House GOP Defends Budget Deal: Washington Post: "House Republican leaders defended a new bipartisan budget agreement Wednesday, as some conservatives and liberals voiced objections to an $85 billion compromise that would fund federal agencies through the fall of 2015. The deal, announced late Tuesday by House Budget Committee Chairman Paul Ryan (R-Wis.) and Senate Budget Committee Chairman Patty Murray (D-Wash.), immediately came under criticism from conservatives on and off Capitol Hill, with some outside groups such as the influential Heritage Action for America announcing their opposition a full day in advance. The agreement is aimed at averting another government shutdown and ending the cycle of crisis that has paralyzed Washington for much of the past three years."
Boehner Lashes Out: NBC News: "House Speaker John Boehner, R-Ohio, lashed out at conservative advocacy groups that have encouraged GOP lawmakers to oppose a budget framework .... 'They're using our members and they're using the American people for their own goals,' an animated Boehner told reporters at the Capitol. 'This is ridiculous.' ... If conservatives balk at supporting the legislation, Boehner would need to turn to Democrats to help advance the package through the House. The speaker did just that in passing legislation to end the government shutdown earlier this year."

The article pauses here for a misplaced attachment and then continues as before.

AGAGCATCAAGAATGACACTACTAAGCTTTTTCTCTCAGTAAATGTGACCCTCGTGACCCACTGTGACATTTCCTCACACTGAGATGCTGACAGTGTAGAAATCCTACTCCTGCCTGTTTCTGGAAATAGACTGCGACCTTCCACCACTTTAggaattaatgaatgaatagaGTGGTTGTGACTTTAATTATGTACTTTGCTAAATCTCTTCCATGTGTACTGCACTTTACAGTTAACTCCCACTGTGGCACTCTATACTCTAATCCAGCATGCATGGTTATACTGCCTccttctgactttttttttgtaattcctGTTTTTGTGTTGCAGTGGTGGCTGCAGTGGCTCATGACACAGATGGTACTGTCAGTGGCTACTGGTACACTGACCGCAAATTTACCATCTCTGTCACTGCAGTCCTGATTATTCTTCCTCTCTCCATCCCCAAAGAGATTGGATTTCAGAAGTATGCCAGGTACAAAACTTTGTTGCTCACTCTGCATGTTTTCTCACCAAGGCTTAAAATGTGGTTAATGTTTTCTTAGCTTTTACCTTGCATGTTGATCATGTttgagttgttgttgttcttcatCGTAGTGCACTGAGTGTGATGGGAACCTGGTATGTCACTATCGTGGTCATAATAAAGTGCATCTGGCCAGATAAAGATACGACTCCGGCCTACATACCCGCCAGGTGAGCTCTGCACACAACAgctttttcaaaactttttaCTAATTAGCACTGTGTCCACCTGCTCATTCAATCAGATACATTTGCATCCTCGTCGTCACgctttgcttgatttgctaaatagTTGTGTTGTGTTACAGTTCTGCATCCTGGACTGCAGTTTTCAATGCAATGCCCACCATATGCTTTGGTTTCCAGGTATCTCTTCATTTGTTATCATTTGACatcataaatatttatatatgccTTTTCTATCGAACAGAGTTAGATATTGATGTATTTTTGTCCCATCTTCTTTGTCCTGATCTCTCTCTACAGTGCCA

Floor Timing: USA Today: "The U.S. House is on track to vote Thursday on [the] bipartisan budget deal....The House will adjourn for the year on Friday. The Senate is expected to vote on the package next week, and President Obama said Tuesday that he will sign it."
Saving Paul Ryan: Politico: "House conservatives are blasting the bipartisan budget deal — but not its architect, Rep. Paul Ryan. The Wisconsin Republican, who chairs the Budget Committee and was his party’s 2012 vice presidential nominee, doesn’t seem to be losing support from the far right members of his party even as they bemoan the deal he crafted with Sen. Patty Murray (D-Wash.) for doing too little to tame the deficit. ... Some simply wonder whether Ryan is putting too much faith in Democrats to be able to deliver votes. Some Democrats are just as upset about the budget deal as Republicans, frustrated that it doesn’t extend emergency unemployment benefits."